Originally, we designed Internet Essentials for families with children eligible to receive a free school lunch from the National School Lunch Program.  Over the years, we’ve expanded eligibility 10 times.  Today, it is now available to households with school-age children eligible either for a free or a reduced price lunch, all households living in HUD-assisted housing (including Public Housing, Housing Choice Vouchers, or Multifamily), and, in select markets, to low-income senior citizens and community college students.

 

Share evidence that Internet Essentials is working. Are there any positive results arising from Internet Essentials you did not anticipate but are happy to see occurring post implementation?

When Comcast launched Internet Essentials six years ago, we honestly had no idea how it would be received or how many low-income Americans we could reach.  No one had ever tried anything this ambitious in the broadband adoption space before.  We certainly wouldn’t have predicted the program would become the nation’s largest and most comprehensive broadband adoption initiative for low-income Americans, connecting more homes than all other similar programs combined – by several orders of magnitude.

 

We have now connected four million people, in one million households, to the Internet at home, most of them for the first time in their lives.  What’s more, we’re seeing continued strength in the program’s momentum as well, with the first six months of 2017 seeing more new connections than any other six-month period in our history.  The benefits of the program are real and tangible.  We surveyed Internet Essentials customers about their experience and 98 percent said their children use the program’s Internet service for schoolwork, while 93 percent feel the Internet service has had a positive impact on their child’s grades.  Moreover, 62 percent feel the Internet service helped someone in the household locate or obtain employment.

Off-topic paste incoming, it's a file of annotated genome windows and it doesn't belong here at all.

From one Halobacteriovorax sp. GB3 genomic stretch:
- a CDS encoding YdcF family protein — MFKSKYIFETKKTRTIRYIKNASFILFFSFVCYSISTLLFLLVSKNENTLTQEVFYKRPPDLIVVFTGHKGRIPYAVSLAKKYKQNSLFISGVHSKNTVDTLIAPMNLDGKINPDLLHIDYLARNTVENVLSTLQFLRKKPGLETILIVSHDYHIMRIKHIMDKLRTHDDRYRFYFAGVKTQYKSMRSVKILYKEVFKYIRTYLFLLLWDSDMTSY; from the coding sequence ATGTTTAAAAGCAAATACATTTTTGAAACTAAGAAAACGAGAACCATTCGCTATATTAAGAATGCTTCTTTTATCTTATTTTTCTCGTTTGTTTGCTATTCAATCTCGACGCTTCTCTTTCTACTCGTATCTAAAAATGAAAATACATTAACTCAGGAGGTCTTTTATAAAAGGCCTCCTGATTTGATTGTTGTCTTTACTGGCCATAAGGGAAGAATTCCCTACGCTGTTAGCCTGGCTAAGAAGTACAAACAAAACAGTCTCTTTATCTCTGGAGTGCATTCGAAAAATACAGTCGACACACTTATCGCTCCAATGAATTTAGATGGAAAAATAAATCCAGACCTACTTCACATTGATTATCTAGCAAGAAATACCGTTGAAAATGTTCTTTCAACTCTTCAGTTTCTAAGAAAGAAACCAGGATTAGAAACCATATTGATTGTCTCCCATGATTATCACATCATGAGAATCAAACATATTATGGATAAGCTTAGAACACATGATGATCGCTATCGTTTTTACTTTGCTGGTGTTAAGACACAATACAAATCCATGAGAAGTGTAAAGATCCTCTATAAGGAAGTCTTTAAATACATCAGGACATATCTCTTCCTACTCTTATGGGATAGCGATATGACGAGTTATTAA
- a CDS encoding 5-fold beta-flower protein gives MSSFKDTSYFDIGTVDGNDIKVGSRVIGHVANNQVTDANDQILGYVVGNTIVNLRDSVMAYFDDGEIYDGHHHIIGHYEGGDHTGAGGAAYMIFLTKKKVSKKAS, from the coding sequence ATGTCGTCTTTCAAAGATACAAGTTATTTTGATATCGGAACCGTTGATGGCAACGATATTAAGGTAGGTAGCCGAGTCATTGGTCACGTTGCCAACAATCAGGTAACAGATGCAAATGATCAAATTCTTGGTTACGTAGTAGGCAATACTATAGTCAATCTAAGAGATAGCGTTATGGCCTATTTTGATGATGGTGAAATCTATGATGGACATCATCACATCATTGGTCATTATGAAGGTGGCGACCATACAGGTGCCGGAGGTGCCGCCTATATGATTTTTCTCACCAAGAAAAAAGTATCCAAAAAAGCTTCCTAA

Share some of the locations Internet Essentials exists today.

The program is available across Comcast’s entire service area, which includes 39 states plus the District of Columbia.  We serve most of the largest cities in America, including Chicago, Denver, Miami, Philadelphia, Boston, Atlanta, Houston, Detroit, San Francisco, Seattle, Portland and many others, including Hartford.  It’s almost easier to say where we don’t offer the program.  It’s not offered in New York City, Los Angeles, or Dallas, because Comcast doesn’t serve those markets.

 

Many would say that Jackie Joyner-Kersee represents only one segment of our low-income population and that choosing her, alone, as your spokesperson for the Internet Essential program represents an inaccuracy that serves to fuel the already explosive racial divide growing in our nation as well as feed a harmful stereotype that holds many African American, low-income kids back from viewing “education” as their true road out of poverty. How might you answer this concern?